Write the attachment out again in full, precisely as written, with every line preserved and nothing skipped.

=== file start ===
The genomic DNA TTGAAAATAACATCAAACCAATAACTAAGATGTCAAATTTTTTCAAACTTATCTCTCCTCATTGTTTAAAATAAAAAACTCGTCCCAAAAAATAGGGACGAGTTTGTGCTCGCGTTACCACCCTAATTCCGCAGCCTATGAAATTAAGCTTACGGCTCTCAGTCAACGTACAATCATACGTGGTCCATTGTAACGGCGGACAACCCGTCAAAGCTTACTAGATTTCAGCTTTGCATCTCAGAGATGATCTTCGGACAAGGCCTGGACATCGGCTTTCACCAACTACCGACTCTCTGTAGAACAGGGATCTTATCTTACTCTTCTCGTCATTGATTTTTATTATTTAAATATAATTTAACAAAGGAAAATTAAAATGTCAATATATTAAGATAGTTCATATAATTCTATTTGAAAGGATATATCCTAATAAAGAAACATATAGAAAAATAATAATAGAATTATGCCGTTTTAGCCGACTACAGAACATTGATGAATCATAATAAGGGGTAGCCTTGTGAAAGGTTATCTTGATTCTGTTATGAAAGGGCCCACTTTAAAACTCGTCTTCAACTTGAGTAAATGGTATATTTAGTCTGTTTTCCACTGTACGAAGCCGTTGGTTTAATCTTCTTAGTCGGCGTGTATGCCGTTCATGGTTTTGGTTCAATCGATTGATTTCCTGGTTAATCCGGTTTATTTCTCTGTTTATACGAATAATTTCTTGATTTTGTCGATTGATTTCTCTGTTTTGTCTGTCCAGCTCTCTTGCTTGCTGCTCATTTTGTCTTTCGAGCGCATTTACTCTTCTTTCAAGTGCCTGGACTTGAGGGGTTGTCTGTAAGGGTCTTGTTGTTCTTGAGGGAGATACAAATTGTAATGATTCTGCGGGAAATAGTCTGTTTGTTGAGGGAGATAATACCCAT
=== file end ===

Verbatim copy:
The genomic DNA TTGAAAATAACATCAAACCAATAACTAAGATGTCAAATTTTTTCAAACTTATCTCTCCTCATTGTTTAAAATAAAAAACTCGTCCCAAAAAATAGGGACGAGTTTGTGCTCGCGTTACCACCCTAATTCCGCAGCCTATGAAATTAAGCTTACGGCTCTCAGTCAACGTACAATCATACGTGGTCCATTGTAACGGCGGACAACCCGTCAAAGCTTACTAGATTTCAGCTTTGCATCTCAGAGATGATCTTCGGACAAGGCCTGGACATCGGCTTTCACCAACTACCGACTCTCTGTAGAACAGGGATCTTATCTTACTCTTCTCGTCATTGATTTTTATTATTTAAATATAATTTAACAAAGGAAAATTAAAATGTCAATATATTAAGATAGTTCATATAATTCTATTTGAAAGGATATATCCTAATAAAGAAACATATAGAAAAATAATAATAGAATTATGCCGTTTTAGCCGACTACAGAACATTGATGAATCATAATAAGGGGTAGCCTTGTGAAAGGTTATCTTGATTCTGTTATGAAAGGGCCCACTTTAAAACTCGTCTTCAACTTGAGTAAATGGTATATTTAGTCTGTTTTCCACTGTACGAAGCCGTTGGTTTAATCTTCTTAGTCGGCGTGTATGCCGTTCATGGTTTTGGTTCAATCGATTGATTTCCTGGTTAATCCGGTTTATTTCTCTGTTTATACGAATAATTTCTTGATTTTGTCGATTGATTTCTCTGTTTTGTCTGTCCAGCTCTCTTGCTTGCTGCTCATTTTGTCTTTCGAGCGCATTTACTCTTCTTTCAAGTGCCTGGACTTGAGGGGTTGTCTGTAAGGGTCTTGTTGTTCTTGAGGGAGATACAAATTGTAATGATTCTGCGGGAAATAGTCTGTTTGTTGAGGGAGATAATACCCAT